While it’s true that there is a continuous right-of-way for the PCT, in many places, it’s nothing more than a 20-foot swath that gives users access. But the right-of-way does nothing to protect the experience that trail users have come to expect. Nineteen years after the Golden Spike, saying the trail is “complete” is just another illusion.

Shot-up PCT trail sign.
Shot-up PCT trail sign near Lake Hughes, Calif. (Photo: Kolby Kirk)

Many federal forest managers, in an admirable effort to boost recreational use of and access to public lands, are considering motorized travel management plans that could potentially conflict with the PCT. For example, in the Sequoia National Forest, a draft travel-management plan proposes nine motorized trail crossings of the PCT in addition to several dirt roads — all in a 9-mile stretch. To us, this is unacceptable.

For the North Cascades, Congress is debating a bill calling for the rebuilding of flood-damaged Stehekin Valley Road in a location that would obliterate the trail. The result would create a potential road walk for PCT users.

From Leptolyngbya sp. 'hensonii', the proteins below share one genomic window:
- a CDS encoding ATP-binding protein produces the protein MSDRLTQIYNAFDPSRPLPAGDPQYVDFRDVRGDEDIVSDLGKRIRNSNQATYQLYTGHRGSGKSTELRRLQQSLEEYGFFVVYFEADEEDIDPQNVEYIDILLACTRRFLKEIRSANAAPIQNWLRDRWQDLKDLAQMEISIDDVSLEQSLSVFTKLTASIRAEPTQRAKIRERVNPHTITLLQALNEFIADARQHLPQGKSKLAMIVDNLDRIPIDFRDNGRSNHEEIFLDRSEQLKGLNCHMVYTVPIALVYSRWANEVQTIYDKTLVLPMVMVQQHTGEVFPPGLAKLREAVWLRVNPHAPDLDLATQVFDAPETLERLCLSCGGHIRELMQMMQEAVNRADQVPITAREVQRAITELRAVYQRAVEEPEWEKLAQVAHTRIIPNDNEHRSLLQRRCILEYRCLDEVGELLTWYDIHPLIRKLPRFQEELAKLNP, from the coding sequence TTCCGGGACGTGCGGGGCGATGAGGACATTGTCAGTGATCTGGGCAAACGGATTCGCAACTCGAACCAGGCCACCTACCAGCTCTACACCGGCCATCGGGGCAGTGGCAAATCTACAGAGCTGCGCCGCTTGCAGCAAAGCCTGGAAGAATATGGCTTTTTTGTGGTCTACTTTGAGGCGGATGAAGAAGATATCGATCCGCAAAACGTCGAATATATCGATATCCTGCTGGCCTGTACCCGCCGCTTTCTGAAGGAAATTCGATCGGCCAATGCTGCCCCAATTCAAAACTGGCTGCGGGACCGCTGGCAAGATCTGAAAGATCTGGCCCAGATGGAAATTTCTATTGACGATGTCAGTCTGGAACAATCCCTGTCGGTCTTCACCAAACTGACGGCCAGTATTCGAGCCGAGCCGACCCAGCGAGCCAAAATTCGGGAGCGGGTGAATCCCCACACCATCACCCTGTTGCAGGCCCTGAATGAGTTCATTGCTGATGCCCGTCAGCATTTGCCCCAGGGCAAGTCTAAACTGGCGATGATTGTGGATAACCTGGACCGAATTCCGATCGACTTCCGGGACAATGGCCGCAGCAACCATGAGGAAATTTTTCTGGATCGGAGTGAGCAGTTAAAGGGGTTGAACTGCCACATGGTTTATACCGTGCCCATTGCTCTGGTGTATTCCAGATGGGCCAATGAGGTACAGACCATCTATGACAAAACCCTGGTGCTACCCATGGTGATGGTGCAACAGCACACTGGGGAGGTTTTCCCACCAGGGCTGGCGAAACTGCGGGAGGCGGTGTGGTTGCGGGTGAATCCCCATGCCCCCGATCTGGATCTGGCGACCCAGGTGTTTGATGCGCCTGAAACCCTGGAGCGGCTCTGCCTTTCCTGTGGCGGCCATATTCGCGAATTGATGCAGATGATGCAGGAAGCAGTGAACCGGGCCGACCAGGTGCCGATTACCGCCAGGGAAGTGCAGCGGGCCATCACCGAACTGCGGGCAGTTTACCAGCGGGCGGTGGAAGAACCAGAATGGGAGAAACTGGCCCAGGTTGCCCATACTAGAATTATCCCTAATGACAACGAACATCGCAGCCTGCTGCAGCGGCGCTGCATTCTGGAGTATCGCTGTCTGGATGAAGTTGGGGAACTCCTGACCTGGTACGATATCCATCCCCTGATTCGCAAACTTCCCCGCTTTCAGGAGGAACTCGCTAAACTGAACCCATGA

The federal government is constantly considering special use permits on public land for utilities, commercial outfitters, mining and mineral exploration, competitive foot-races, and communication sites.

The government is also constantly selling timber from public tracts. Thinning forests to keep them healthy and reduce the potential for wildfire is necessary. A federal project to eradicate invasive weeds in Northern California is beneficial to the landscape. Still, both have the potential to be a detriment to the trail experience.

That’s why PCTA has built solid partnerships with federal land managers. Our relationships help us monitor these proposals and provide thoughtful testimony that, in the long run, protects the trail. We support the Bureau of Land Management’s current effort to establish a national policy for managing National Scenic Trails. And we are working with our partners in the Forest Service to develop a management policy for the PCT.

There is much to be hopeful about. Large swaths of once-private land have become public land in recent years with our help.